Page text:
Error 53: The Worst Thing That Can Happen to Your Apple iPhone

Error 53 iPhone

It’s been a while since Apple has been able to get so many customers and cell phone repair shops in such a frenzy. The latest “Applegate,” known as Error 53, comes just as the company faces increased pressure by the US government to allow them access to terrorists’ phone data. Regardless of the politics surrounding Apple, I believe, for the most part, they have the customers’ best interest in mind. Bust just like buying produce from a farmer’s market, you’re always going find a bad strawberry here and there.

Error 53 occurs when an iPhone becomes bricked for “security” purposes, rendering your device useless. I put security in quotations because that’s how Apple has decided to spin it. Sure it’s for security… Error 53 came as a result of using a non-OEM home button on an

If you are in need of iPhone repairs, just remember: #DontSweatThatCrack

Error 53 came as a result of using a non-OEM home button on an iPhone. When the iPhone detects a non-OEM home button when performing an upgrade or reset, the phone bricks, making it completely unusable and unable to be restored. Apple claimed that changing out the home button was somehow putting the device at risk of being compromised. However, that is simply not the case as the home button comes married to the device when it comes from the factory. Even switching out an OEM home button for an OEM home button doesn’t compromise the phone’s security features using the fingerprint scanner. So why would using an aftermarket home button pose a threat?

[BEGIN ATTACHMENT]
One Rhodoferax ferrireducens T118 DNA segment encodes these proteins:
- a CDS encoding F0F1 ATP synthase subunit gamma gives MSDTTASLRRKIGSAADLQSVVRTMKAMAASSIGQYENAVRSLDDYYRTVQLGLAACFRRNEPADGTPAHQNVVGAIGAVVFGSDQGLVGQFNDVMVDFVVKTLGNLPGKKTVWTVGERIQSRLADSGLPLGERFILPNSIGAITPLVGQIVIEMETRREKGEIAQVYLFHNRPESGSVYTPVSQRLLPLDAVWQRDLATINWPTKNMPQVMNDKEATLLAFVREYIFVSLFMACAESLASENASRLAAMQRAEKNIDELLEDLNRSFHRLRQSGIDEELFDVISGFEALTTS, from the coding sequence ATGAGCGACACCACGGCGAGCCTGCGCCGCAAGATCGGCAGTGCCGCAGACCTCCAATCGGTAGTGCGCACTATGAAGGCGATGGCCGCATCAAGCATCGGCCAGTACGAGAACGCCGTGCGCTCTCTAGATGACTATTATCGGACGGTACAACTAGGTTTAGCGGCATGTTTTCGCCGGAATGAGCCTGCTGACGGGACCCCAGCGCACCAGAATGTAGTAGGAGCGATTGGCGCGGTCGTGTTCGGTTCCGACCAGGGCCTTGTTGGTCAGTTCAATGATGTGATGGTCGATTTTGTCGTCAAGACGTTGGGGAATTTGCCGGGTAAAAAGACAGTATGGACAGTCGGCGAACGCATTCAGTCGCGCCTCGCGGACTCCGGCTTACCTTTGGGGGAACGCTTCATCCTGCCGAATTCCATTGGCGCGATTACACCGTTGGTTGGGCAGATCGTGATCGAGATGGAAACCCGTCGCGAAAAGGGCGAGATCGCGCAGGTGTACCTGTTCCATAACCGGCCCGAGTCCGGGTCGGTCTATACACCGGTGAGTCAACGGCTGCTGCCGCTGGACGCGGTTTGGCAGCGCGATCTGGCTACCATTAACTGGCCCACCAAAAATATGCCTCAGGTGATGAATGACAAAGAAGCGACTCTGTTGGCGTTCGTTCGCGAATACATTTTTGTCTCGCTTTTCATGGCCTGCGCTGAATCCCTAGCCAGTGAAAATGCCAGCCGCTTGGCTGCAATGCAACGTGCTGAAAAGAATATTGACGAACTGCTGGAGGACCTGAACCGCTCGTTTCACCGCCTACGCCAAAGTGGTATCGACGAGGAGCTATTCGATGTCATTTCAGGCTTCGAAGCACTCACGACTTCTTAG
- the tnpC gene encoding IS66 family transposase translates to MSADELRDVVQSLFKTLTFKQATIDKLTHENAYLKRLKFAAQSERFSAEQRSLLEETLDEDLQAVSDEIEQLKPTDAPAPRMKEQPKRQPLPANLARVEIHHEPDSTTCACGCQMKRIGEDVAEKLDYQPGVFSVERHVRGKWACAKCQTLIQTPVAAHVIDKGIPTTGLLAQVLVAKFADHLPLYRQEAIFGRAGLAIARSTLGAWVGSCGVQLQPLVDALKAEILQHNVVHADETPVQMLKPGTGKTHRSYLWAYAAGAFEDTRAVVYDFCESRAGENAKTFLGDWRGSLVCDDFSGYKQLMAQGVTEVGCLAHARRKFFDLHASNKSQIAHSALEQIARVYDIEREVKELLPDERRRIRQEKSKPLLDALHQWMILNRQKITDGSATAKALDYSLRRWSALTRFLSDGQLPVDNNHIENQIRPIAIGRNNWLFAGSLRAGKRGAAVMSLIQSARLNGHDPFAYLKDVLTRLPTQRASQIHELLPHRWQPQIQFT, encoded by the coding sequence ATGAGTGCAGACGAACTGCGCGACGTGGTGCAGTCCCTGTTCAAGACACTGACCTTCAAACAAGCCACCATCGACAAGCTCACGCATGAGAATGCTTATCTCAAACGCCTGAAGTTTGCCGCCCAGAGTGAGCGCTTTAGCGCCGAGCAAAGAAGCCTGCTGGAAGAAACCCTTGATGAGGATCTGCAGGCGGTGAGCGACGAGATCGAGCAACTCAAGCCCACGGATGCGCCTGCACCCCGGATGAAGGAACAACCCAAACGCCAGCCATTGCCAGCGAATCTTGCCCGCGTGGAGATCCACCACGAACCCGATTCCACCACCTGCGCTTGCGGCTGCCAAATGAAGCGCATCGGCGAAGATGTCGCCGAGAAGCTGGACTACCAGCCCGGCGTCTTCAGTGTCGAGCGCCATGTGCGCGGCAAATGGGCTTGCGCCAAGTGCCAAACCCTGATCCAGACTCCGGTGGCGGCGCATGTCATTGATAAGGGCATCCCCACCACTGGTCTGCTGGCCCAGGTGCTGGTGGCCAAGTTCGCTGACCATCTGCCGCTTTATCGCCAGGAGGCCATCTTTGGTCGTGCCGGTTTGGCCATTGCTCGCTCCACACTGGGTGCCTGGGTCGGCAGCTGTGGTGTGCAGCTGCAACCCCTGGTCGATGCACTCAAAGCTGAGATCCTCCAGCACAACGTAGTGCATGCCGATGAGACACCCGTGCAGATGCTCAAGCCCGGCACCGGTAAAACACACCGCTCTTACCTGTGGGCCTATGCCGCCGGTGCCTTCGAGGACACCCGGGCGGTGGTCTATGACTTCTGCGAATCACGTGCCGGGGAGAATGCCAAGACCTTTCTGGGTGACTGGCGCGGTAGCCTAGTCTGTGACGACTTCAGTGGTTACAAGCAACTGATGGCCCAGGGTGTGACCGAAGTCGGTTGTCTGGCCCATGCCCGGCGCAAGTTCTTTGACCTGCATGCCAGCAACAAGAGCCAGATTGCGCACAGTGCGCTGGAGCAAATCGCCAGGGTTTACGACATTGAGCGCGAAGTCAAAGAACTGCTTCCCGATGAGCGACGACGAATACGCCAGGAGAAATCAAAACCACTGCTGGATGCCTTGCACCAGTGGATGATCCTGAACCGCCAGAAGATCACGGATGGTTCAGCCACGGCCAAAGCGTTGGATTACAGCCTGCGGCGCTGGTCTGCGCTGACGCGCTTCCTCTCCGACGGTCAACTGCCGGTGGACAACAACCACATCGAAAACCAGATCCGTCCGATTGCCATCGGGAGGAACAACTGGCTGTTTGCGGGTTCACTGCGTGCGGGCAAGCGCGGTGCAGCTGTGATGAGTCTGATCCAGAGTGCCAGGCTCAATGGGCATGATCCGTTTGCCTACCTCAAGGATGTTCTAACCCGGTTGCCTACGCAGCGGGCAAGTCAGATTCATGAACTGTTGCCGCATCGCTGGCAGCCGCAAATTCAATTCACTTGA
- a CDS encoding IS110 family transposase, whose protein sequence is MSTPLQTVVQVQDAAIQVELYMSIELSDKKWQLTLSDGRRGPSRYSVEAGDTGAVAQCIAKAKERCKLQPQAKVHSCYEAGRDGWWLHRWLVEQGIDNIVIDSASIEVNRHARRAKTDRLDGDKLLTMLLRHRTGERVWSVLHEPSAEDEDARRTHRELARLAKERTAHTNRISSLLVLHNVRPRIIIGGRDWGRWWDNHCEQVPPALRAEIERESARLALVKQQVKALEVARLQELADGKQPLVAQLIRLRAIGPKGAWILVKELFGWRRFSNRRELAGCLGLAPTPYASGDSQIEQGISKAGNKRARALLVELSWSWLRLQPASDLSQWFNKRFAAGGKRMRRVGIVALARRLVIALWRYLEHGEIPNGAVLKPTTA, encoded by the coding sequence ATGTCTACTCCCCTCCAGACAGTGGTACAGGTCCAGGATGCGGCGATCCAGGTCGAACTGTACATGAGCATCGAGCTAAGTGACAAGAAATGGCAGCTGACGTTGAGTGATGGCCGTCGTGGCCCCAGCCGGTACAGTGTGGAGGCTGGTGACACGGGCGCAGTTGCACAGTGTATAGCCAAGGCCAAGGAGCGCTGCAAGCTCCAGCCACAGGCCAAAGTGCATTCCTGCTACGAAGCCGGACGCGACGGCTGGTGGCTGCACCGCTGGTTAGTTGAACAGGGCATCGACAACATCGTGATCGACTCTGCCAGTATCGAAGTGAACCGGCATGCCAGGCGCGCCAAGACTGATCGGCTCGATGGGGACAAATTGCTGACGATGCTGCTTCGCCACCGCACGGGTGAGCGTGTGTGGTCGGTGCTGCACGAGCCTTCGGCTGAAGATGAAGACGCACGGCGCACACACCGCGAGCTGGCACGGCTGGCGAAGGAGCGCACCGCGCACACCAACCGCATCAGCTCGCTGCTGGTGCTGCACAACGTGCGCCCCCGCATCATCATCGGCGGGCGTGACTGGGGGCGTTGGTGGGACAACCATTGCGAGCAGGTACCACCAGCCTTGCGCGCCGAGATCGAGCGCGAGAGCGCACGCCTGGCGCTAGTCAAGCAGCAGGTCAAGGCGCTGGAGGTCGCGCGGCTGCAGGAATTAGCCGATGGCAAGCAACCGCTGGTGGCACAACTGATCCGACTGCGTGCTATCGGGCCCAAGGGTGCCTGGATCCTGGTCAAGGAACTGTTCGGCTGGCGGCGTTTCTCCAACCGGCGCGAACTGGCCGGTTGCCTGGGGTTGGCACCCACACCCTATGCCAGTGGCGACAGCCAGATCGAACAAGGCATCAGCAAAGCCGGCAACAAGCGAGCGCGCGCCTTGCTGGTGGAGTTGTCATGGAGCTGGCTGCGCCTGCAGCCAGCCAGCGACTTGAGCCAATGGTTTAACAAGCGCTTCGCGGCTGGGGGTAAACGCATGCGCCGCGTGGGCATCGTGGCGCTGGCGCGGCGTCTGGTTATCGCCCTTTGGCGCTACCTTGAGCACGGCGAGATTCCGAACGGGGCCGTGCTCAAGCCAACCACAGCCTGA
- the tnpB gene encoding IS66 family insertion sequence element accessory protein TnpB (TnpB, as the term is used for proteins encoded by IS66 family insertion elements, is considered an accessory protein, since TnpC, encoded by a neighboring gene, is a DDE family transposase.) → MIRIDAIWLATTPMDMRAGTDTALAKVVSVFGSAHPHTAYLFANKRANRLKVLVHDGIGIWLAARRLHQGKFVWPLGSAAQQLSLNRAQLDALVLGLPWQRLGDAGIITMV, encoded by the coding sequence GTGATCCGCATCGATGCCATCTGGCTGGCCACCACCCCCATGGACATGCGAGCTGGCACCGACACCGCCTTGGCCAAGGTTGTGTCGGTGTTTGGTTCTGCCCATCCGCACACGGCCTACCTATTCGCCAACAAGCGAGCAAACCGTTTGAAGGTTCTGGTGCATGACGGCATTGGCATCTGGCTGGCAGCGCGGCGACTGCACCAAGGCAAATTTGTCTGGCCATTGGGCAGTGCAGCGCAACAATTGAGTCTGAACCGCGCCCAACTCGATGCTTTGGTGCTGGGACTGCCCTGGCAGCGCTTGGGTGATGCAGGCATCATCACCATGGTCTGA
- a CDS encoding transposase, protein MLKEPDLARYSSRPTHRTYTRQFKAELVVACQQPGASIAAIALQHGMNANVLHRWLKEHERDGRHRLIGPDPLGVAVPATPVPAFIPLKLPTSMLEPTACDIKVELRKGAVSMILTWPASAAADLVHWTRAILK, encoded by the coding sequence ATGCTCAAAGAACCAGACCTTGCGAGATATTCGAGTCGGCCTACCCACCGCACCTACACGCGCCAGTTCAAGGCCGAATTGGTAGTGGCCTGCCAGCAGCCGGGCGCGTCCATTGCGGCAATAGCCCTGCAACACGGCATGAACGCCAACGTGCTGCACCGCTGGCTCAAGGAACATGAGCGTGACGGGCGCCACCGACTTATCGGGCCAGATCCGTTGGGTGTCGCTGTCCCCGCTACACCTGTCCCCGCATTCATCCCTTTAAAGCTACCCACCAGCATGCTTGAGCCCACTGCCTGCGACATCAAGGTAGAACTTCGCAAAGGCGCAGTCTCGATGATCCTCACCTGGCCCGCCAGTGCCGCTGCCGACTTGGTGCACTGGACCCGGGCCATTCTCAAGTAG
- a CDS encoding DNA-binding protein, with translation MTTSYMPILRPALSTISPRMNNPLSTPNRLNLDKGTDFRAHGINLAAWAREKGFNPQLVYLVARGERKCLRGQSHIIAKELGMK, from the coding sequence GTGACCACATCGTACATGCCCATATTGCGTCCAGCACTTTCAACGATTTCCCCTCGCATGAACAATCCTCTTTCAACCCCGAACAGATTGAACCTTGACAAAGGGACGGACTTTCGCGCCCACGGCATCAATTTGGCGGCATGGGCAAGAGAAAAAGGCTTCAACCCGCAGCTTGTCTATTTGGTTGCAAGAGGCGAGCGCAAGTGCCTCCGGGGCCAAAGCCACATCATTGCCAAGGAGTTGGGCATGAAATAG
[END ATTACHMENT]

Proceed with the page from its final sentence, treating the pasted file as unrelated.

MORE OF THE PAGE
Being in the repair business for many years, you see customers come in with all types of issues. Customers coming in with phones that have more than just screen damage face the possibility of having to swap out the home button. It’s one thing to disable the fingerprint scanner for security reasons, but it’s another to make a phone entirely unusable because of an aftermarket part. Does Ford shut off your engine because you don’t use “Ford” brakes? That idea seems crazy, right? Well, that is exactly what Apple was able to achieve with error 53, and more!

I have always been someone who believes that there have to be some good intentions. I must say that the more Apple exerts their control on their devices and users, the less fond I become of their product. Putting fear in the average iPhone customer’s mind that the phone could be rendered useless because of a third party repair can spread fast, causing consumers to shy away from third-party repair shops. In reality, third party repair shops are simply offering a service to customers that Apple chooses not to offer.

The repair industry is not represented by a conglomerate (yet) that can help combat the beast of a company that has more liquid than the US government. The best way to stay true to the customer is education. I have found that taking the time to educate the customer about our industry and why certain things are or aren’t possible builds a strong bond and trust that can’t be severed by an article. In fact, when error 53 was peaking, I was getting several emails per day from customers asking if they were covered and how I was weathering the storm. I assured all of our customers that we would never leave them hanging. It’s our responsibility as technicians to stand behind our work with pride. Putting in the extra effort always pays off in the long run, not to mention it’s the right thing to do. I hope as the repair industry continues to grow that all technicians commit to doing what’s best for the customer—because that also happens to be what’s best for the technician!

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